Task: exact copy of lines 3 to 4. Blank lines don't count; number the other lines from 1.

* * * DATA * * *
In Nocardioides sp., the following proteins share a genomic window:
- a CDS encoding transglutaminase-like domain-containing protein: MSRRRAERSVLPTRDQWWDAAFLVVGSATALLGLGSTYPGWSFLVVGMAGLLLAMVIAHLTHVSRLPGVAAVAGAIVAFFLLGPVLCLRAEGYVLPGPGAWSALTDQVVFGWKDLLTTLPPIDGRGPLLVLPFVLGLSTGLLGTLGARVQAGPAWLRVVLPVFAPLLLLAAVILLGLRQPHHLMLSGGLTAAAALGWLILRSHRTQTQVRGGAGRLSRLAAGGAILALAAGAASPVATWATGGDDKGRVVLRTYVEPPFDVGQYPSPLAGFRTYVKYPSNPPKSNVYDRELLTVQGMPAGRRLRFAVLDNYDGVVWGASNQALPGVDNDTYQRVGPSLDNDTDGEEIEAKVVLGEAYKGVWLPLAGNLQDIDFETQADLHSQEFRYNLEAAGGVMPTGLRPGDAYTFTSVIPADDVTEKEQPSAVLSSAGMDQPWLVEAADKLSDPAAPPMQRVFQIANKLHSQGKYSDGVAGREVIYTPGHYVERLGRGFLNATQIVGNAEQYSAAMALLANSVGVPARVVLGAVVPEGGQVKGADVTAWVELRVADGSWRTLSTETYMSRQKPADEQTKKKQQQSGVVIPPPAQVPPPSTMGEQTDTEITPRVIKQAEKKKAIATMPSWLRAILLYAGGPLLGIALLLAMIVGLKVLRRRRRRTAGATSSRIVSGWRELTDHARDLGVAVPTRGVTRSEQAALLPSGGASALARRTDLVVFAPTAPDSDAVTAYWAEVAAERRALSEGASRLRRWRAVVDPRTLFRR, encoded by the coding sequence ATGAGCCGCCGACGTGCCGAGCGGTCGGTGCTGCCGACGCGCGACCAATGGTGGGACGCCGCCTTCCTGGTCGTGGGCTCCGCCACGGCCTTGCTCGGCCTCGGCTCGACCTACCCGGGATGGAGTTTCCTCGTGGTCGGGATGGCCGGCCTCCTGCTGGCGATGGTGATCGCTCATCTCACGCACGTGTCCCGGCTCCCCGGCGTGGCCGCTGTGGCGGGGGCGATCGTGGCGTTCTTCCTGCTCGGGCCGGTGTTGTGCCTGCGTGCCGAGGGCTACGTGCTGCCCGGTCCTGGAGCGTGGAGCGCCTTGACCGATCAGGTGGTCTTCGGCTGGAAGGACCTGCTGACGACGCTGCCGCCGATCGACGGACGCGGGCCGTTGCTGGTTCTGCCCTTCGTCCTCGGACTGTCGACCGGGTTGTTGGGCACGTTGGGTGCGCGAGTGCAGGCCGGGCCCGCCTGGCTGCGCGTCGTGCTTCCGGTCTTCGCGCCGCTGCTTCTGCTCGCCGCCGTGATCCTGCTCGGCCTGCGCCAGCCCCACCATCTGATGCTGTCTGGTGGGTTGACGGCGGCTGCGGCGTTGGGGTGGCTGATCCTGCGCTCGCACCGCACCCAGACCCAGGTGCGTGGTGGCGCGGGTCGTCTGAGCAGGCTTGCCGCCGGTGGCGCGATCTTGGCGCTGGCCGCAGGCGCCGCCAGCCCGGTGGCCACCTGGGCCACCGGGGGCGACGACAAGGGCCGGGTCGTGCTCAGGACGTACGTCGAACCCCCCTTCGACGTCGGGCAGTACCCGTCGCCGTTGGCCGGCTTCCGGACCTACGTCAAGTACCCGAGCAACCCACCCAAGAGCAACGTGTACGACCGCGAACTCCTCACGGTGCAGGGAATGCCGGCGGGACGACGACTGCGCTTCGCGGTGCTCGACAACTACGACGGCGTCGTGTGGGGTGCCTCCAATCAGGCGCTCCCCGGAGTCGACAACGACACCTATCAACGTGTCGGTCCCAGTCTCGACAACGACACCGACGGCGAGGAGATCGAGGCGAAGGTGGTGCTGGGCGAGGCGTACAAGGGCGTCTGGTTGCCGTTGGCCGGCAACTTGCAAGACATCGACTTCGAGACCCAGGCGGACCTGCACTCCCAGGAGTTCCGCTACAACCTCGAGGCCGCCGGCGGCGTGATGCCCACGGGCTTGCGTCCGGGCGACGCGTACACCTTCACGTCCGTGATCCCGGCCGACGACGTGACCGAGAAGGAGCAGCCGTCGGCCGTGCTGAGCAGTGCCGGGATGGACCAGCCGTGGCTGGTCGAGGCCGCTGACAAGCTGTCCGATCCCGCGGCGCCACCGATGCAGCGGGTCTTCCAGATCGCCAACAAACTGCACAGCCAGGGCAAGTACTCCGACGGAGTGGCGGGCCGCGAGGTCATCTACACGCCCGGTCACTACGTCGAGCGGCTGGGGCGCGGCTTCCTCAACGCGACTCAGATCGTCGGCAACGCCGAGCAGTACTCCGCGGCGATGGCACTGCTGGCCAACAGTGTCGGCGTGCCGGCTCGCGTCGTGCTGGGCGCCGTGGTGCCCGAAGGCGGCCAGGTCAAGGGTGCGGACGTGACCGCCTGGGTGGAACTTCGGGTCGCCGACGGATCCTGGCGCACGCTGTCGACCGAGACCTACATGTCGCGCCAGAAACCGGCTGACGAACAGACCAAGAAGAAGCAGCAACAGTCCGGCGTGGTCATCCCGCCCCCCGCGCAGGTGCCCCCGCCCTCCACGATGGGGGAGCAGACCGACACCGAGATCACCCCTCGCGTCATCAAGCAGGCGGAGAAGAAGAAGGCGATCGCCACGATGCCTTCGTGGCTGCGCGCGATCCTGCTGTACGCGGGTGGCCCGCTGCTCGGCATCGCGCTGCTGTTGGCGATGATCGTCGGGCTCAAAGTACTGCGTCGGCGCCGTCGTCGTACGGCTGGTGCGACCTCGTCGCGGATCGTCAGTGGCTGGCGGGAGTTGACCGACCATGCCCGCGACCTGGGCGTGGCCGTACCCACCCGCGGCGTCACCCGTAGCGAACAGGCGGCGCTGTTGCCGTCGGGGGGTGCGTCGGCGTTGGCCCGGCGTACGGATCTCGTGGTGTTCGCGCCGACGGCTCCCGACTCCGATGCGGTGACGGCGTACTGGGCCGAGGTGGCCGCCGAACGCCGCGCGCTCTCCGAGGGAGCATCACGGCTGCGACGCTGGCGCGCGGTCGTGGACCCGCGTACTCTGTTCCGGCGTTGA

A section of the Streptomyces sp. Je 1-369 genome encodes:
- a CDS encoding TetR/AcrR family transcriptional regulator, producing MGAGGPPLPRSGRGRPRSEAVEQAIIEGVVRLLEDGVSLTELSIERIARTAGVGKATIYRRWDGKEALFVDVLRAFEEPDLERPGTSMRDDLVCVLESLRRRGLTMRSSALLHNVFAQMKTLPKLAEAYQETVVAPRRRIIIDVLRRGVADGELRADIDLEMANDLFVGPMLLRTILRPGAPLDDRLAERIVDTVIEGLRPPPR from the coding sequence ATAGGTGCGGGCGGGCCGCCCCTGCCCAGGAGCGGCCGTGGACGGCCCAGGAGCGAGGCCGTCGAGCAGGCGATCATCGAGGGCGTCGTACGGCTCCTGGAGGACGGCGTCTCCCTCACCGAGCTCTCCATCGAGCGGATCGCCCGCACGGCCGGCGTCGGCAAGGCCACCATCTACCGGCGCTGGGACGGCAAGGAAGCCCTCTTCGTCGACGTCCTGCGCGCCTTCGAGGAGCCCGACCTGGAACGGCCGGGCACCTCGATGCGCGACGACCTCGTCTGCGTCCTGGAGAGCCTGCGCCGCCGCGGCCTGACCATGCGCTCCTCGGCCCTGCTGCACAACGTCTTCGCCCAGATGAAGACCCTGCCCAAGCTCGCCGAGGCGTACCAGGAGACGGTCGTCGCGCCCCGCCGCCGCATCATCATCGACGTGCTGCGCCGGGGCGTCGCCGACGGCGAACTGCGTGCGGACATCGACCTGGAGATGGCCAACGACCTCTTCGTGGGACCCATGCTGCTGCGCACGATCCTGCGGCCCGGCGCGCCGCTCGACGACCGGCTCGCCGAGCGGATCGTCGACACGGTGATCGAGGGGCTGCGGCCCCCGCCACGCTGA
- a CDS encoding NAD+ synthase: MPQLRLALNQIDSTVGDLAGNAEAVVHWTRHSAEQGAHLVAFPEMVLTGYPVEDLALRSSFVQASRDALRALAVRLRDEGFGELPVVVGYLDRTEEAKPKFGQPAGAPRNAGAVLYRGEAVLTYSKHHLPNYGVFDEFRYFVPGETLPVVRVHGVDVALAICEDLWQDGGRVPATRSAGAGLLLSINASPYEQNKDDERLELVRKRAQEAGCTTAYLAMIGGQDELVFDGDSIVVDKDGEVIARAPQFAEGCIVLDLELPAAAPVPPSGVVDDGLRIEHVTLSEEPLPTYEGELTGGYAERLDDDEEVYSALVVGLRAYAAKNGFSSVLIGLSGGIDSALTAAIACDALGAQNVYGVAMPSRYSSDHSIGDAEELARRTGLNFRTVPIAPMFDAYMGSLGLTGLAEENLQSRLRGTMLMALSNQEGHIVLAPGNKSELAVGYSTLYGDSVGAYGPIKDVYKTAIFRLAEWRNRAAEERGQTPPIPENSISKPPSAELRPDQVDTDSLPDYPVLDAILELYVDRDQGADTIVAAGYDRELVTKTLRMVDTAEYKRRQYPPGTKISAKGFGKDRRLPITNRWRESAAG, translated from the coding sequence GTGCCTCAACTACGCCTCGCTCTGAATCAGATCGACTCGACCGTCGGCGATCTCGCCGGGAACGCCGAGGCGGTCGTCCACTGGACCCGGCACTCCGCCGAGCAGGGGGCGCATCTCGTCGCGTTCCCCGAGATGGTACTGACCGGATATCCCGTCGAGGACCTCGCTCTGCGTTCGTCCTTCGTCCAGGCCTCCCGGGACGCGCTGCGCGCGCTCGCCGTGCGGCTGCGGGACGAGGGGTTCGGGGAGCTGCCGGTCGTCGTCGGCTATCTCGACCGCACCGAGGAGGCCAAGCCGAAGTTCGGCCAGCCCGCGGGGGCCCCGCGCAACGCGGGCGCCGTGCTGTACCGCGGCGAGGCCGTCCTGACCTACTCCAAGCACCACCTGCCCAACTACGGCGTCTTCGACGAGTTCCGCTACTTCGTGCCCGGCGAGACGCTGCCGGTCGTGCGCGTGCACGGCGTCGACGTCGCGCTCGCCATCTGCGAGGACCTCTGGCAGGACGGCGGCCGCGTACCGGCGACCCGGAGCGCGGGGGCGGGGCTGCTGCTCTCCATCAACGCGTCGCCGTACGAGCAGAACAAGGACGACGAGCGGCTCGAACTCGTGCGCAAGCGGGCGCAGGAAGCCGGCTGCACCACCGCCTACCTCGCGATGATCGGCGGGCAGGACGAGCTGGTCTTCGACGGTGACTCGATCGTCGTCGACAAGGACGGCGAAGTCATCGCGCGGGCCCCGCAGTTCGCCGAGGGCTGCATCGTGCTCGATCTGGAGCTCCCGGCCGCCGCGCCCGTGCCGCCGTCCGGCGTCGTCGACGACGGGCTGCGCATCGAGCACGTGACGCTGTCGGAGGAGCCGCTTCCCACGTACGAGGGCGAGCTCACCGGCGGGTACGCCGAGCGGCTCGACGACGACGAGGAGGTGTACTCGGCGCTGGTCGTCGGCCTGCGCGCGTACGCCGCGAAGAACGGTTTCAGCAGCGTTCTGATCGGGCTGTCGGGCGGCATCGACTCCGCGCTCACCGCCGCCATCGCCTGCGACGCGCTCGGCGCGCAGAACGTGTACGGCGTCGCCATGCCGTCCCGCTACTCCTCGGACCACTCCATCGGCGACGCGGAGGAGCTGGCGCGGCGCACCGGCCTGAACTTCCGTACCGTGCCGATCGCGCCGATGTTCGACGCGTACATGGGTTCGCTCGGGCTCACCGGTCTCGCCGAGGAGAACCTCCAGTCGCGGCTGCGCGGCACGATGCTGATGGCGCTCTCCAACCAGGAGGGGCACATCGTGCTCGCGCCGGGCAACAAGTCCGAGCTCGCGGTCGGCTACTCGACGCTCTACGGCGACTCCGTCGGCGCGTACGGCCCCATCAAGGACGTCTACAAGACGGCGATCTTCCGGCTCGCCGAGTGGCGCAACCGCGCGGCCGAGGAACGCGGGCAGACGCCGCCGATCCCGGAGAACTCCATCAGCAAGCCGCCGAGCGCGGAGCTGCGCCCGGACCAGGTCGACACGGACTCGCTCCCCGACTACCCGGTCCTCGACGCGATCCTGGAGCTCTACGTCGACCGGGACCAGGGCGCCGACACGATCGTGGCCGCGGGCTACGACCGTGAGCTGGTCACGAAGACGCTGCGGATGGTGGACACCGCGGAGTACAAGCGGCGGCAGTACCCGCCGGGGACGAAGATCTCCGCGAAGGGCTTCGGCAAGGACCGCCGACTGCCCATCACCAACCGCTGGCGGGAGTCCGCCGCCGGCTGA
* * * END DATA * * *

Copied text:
A section of the Streptomyces sp. Je 1-369 genome encodes:
- a CDS encoding TetR/AcrR family transcriptional regulator, producing MGAGGPPLPRSGRGRPRSEAVEQAIIEGVVRLLEDGVSLTELSIERIARTAGVGKATIYRRWDGKEALFVDVLRAFEEPDLERPGTSMRDDLVCVLESLRRRGLTMRSSALLHNVFAQMKTLPKLAEAYQETVVAPRRRIIIDVLRRGVADGELRADIDLEMANDLFVGPMLLRTILRPGAPLDDRLAERIVDTVIEGLRPPPR from the coding sequence ATAGGTGCGGGCGGGCCGCCCCTGCCCAGGAGCGGCCGTGGACGGCCCAGGAGCGAGGCCGTCGAGCAGGCGATCATCGAGGGCGTCGTACGGCTCCTGGAGGACGGCGTCTCCCTCACCGAGCTCTCCATCGAGCGGATCGCCCGCACGGCCGGCGTCGGCAAGGCCACCATCTACCGGCGCTGGGACGGCAAGGAAGCCCTCTTCGTCGACGTCCTGCGCGCCTTCGAGGAGCCCGACCTGGAACGGCCGGGCACCTCGATGCGCGACGACCTCGTCTGCGTCCTGGAGAGCCTGCGCCGCCGCGGCCTGACCATGCGCTCCTCGGCCCTGCTGCACAACGTCTTCGCCCAGATGAAGACCCTGCCCAAGCTCGCCGAGGCGTACCAGGAGACGGTCGTCGCGCCCCGCCGCCGCATCATCATCGACGTGCTGCGCCGGGGCGTCGCCGACGGCGAACTGCGTGCGGACATCGACCTGGAGATGGCCAACGACCTCTTCGTGGGACCCATGCTGCTGCGCACGATCCTGCGGCCCGGCGCGCCGCTCGACGACCGGCTCGCCGAGCGGATCGTCGACACGGTGATCGAGGGGCTGCGGCCCCCGCCACGCTGA